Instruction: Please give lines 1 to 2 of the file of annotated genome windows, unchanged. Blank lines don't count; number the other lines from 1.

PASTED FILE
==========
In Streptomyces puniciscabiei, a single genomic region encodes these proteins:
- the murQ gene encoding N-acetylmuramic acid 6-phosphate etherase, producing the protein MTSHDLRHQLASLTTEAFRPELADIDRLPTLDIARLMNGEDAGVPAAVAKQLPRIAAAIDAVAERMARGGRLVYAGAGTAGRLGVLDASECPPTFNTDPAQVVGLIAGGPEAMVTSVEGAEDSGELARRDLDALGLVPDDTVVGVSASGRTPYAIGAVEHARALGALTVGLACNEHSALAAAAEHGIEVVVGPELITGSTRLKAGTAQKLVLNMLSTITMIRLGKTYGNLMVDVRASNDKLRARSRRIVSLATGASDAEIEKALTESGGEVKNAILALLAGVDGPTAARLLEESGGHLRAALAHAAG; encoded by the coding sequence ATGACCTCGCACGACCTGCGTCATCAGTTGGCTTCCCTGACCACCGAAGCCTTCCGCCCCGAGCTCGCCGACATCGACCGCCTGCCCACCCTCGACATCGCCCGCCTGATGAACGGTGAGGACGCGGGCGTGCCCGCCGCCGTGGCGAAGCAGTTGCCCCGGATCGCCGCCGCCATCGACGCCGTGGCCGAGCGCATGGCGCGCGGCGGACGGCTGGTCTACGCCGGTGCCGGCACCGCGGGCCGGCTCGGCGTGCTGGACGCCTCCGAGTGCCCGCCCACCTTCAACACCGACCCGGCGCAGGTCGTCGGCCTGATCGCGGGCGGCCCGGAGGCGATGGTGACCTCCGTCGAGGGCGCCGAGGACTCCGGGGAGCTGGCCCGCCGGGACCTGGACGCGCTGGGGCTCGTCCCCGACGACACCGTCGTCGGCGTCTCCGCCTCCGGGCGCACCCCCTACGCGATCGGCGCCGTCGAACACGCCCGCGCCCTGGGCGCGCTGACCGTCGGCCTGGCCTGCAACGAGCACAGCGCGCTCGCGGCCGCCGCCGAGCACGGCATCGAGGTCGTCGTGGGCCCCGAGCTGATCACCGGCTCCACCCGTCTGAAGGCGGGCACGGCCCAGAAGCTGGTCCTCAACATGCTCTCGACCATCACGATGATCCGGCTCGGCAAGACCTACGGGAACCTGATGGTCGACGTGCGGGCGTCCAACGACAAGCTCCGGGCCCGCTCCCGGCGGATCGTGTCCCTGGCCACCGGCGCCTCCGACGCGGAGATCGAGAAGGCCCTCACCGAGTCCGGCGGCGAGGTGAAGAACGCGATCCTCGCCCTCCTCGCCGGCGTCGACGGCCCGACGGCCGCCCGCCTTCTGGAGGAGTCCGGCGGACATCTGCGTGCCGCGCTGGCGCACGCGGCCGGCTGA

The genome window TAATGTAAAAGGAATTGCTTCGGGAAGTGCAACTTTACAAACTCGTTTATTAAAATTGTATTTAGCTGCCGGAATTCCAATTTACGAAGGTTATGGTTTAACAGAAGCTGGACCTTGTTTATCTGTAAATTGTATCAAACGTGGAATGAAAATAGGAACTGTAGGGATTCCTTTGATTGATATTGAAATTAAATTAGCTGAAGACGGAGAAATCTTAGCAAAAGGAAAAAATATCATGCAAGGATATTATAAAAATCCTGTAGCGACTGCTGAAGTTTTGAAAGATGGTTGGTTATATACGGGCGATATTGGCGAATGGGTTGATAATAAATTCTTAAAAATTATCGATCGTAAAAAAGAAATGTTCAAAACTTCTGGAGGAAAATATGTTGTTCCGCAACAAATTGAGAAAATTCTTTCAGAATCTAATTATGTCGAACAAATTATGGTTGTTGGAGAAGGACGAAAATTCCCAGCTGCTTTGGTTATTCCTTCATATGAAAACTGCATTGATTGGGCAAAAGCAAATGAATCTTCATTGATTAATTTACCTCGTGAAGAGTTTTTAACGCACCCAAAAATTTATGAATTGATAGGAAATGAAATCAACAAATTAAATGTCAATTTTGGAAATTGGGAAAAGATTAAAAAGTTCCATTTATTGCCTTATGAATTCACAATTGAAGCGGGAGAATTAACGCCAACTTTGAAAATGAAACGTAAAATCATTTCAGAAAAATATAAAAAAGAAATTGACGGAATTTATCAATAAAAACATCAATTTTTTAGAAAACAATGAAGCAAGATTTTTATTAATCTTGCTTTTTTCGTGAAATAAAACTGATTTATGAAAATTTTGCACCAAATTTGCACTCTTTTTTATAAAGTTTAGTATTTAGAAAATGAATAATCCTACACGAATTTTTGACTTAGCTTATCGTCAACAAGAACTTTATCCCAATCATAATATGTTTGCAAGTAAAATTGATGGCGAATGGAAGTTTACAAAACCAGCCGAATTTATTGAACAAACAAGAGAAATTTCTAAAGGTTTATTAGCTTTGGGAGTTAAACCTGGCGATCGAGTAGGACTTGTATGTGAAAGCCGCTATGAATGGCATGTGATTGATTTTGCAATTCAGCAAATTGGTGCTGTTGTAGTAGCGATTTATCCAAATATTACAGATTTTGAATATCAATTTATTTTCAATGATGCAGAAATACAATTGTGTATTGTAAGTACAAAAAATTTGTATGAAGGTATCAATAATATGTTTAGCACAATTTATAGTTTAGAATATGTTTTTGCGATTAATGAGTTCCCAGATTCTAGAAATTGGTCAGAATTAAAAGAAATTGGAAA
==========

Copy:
In Streptomyces puniciscabiei, a single genomic region encodes these proteins:
- the murQ gene encoding N-acetylmuramic acid 6-phosphate etherase, producing the protein MTSHDLRHQLASLTTEAFRPELADIDRLPTLDIARLMNGEDAGVPAAVAKQLPRIAAAIDAVAERMARGGRLVYAGAGTAGRLGVLDASECPPTFNTDPAQVVGLIAGGPEAMVTSVEGAEDSGELARRDLDALGLVPDDTVVGVSASGRTPYAIGAVEHARALGALTVGLACNEHSALAAAAEHGIEVVVGPELITGSTRLKAGTAQKLVLNMLSTITMIRLGKTYGNLMVDVRASNDKLRARSRRIVSLATGASDAEIEKALTESGGEVKNAILALLAGVDGPTAARLLEESGGHLRAALAHAAG; encoded by the coding sequence ATGACCTCGCACGACCTGCGTCATCAGTTGGCTTCCCTGACCACCGAAGCCTTCCGCCCCGAGCTCGCCGACATCGACCGCCTGCCCACCCTCGACATCGCCCGCCTGATGAACGGTGAGGACGCGGGCGTGCCCGCCGCCGTGGCGAAGCAGTTGCCCCGGATCGCCGCCGCCATCGACGCCGTGGCCGAGCGCATGGCGCGCGGCGGACGGCTGGTCTACGCCGGTGCCGGCACCGCGGGCCGGCTCGGCGTGCTGGACGCCTCCGAGTGCCCGCCCACCTTCAACACCGACCCGGCGCAGGTCGTCGGCCTGATCGCGGGCGGCCCGGAGGCGATGGTGACCTCCGTCGAGGGCGCCGAGGACTCCGGGGAGCTGGCCCGCCGGGACCTGGACGCGCTGGGGCTCGTCCCCGACGACACCGTCGTCGGCGTCTCCGCCTCCGGGCGCACCCCCTACGCGATCGGCGCCGTCGAACACGCCCGCGCCCTGGGCGCGCTGACCGTCGGCCTGGCCTGCAACGAGCACAGCGCGCTCGCGGCCGCCGCCGAGCACGGCATCGAGGTCGTCGTGGGCCCCGAGCTGATCACCGGCTCCACCCGTCTGAAGGCGGGCACGGCCCAGAAGCTGGTCCTCAACATGCTCTCGACCATCACGATGATCCGGCTCGGCAAGACCTACGGGAACCTGATGGTCGACGTGCGGGCGTCCAACGACAAGCTCCGGGCCCGCTCCCGGCGGATCGTGTCCCTGGCCACCGGCGCCTCCGACGCGGAGATCGAGAAGGCCCTCACCGAGTCCGGCGGCGAGGTGAAGAACGCGATCCTCGCCCTCCTCGCCGGCGTCGACGGCCCGACGGCCGCCCGCCTTCTGGAGGAGTCCGGCGGACATCTGCGTGCCGCGCTGGCGCACGCGGCCGGCTGA